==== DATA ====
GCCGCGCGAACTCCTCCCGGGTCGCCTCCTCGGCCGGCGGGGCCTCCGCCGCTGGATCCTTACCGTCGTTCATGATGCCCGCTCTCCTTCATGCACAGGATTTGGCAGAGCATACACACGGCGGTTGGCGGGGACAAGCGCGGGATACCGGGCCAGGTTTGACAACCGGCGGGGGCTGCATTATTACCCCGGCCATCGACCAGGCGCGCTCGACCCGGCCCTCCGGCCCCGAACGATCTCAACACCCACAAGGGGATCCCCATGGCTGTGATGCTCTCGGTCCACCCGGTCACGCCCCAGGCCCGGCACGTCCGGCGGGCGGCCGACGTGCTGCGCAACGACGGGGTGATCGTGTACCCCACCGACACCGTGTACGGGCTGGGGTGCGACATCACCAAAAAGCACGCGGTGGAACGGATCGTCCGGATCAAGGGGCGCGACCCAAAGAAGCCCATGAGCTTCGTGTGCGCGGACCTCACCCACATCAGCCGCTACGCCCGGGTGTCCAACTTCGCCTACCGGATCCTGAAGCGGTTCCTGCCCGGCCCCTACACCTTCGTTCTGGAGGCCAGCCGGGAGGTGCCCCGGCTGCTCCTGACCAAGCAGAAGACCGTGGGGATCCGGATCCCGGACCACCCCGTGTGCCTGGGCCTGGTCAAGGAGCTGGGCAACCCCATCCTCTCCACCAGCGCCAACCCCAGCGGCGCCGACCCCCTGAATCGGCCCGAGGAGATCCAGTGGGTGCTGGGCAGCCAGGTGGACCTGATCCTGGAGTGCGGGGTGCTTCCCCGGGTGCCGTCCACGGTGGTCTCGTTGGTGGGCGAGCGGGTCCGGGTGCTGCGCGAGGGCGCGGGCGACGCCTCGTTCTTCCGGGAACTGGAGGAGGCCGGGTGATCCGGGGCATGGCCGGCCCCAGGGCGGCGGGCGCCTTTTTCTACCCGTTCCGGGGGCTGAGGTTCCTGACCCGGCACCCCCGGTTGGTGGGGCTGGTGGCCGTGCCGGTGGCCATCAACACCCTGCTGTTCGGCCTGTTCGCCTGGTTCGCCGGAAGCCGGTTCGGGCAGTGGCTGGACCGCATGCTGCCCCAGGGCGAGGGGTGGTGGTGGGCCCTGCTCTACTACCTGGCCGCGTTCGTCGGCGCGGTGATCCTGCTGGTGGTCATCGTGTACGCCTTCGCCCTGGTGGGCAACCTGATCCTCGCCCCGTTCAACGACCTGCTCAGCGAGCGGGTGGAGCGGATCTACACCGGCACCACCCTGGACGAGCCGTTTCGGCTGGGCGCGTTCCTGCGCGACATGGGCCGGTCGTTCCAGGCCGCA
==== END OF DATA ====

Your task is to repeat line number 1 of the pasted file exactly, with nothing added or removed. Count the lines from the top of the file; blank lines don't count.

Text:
GCCGCGCGAACTCCTCCCGGGTCGCCTCCTCGGCCGGCGGGGCCTCCGCCGCTGGATCCTTACCGTCGTTCATGATGCCCGCTCTCCTTCATGCACAGGATTTGGCAGAGCATACACACGGCGGTTGGCGGGGACAAGCGCGGGATACCGGGCCAGGTTTGACAACCGGCGGGGGCTGCATTATTACCCCGGCCATCGACCAGGCGCGCTCGACCCGGCCCTCCGGCCCCGAACGATCTCAACACCCACAAGGGGATCCCCATGGCTGTGATGCTCTCGGTCCACCCGGTCACGCCCCAGGCCCGGCACGTCCGGCGGGCGGCCGACGTGCTGCGCAACGACGGGGTGATCGTGTACCCCACCGACACCGTGTACGGGCTGGGGTGCGACATCACCAAAAAGCACGCGGTGGAACGGATCGTCCGGATCAAGGGGCGCGACCCAAAGAAGCCCATGAGCTTCGTGTGCGCGGACCTCACCCACATCAGCCGCTACGCCCGGGTGTCCAACTTCGCCTACCGGATCCTGAAGCGGTTCCTGCCCGGCCCCTACACCTTCGTTCTGGAGGCCAGCCGGGAGGTGCCCCGGCTGCTCCTGACCAAGCAGAAGACCGTGGGGATCCGGATCCCGGACCACCCCGTGTGCCTGGGCCTGGTCAAGGAGCTGGGCAACCCCATCCTCTCCACCAGCGCCAACCCCAGCGGCGCCGACCCCCTGAATCGGCCCGAGGAGATCCAGTGGGTGCTGGGCAGCCAGGTGGACCTGATCCTGGAGTGCGGGGTGCTTCCCCGGGTGCCGTCCACGGTGGTCTCGTTGGTGGGCGAGCGGGTCCGGGTGCTGCGCGAGGGCGCGGGCGACGCCTCGTTCTTCCGGGAACTGGAGGAGGCCGGGTGATCCGGGGCATGGCCGGCCCCAGGGCGGCGGGCGCCTTTTTCTACCCGTTCCGGGGGCTGAGGTTCCTGACCCGGCACCCCCGGTTGGTGGGGCTGGTGGCCGTGCCGGTGGCCATCAACACCCTGCTGTTCGGCCTGTTCGCCTGGTTCGCCGGAAGCCGGTTCGGGCAGTGGCTGGACCGCATGCTGCCCCAGGGCGAGGGGTGGTGGTGGGCCCTGCTCTACTACCTGGCCGCGTTCGTCGGCGCGGTGATCCTGCTGGTGGTCATCGTGTACGCCTTCGCCCTGGTGGGCAACCTGATCCTCGCCCCGTTCAACGACCTGCTCAGCGAGCGGGTGGAGCGGATCTACACCGGCACCACCCTGGACGAGCCGTTTCGGCTGGGCGCGTTCCTGCGCGACATGGGCCGGTCGTTCCAGGCCGCA